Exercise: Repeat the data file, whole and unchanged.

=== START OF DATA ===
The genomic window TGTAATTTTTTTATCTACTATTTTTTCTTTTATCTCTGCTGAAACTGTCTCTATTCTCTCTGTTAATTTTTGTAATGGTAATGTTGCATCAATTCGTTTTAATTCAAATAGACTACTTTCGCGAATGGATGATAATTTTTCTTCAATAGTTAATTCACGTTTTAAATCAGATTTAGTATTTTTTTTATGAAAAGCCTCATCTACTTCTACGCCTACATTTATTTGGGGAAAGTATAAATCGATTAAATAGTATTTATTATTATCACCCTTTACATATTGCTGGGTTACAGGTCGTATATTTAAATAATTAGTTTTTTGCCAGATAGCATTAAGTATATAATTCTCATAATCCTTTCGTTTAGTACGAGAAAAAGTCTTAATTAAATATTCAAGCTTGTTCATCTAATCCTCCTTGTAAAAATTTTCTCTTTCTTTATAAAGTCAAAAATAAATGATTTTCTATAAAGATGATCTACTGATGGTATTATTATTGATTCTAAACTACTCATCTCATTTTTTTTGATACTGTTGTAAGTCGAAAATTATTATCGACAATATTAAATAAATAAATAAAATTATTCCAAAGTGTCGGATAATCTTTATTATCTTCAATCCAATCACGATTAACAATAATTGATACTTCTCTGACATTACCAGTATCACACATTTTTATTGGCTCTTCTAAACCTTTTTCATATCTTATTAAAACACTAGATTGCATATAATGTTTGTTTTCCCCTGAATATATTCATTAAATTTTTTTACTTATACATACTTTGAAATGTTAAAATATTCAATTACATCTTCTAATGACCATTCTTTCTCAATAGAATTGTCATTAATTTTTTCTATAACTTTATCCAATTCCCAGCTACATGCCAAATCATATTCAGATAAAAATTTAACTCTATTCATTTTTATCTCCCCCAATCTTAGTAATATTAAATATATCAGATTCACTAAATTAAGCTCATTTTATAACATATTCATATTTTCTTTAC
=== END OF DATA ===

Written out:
The genomic window TGTAATTTTTTTATCTACTATTTTTTCTTTTATCTCTGCTGAAACTGTCTCTATTCTCTCTGTTAATTTTTGTAATGGTAATGTTGCATCAATTCGTTTTAATTCAAATAGACTACTTTCGCGAATGGATGATAATTTTTCTTCAATAGTTAATTCACGTTTTAAATCAGATTTAGTATTTTTTTTATGAAAAGCCTCATCTACTTCTACGCCTACATTTATTTGGGGAAAGTATAAATCGATTAAATAGTATTTATTATTATCACCCTTTACATATTGCTGGGTTACAGGTCGTATATTTAAATAATTAGTTTTTTGCCAGATAGCATTAAGTATATAATTCTCATAATCCTTTCGTTTAGTACGAGAAAAAGTCTTAATTAAATATTCAAGCTTGTTCATCTAATCCTCCTTGTAAAAATTTTCTCTTTCTTTATAAAGTCAAAAATAAATGATTTTCTATAAAGATGATCTACTGATGGTATTATTATTGATTCTAAACTACTCATCTCATTTTTTTTGATACTGTTGTAAGTCGAAAATTATTATCGACAATATTAAATAAATAAATAAAATTATTCCAAAGTGTCGGATAATCTTTATTATCTTCAATCCAATCACGATTAACAATAATTGATACTTCTCTGACATTACCAGTATCACACATTTTTATTGGCTCTTCTAAACCTTTTTCATATCTTATTAAAACACTAGATTGCATATAATGTTTGTTTTCCCCTGAATATATTCATTAAATTTTTTTACTTATACATACTTTGAAATGTTAAAATATTCAATTACATCTTCTAATGACCATTCTTTCTCAATAGAATTGTCATTAATTTTTTCTATAACTTTATCCAATTCCCAGCTACATGCCAAATCATATTCAGATAAAAATTTAACTCTATTCATTTTTATCTCCCCCAATCTTAGTAATATTAAATATATCAGATTCACTAAATTAAGCTCATTTTATAACATATTCATATTTTCTTTAC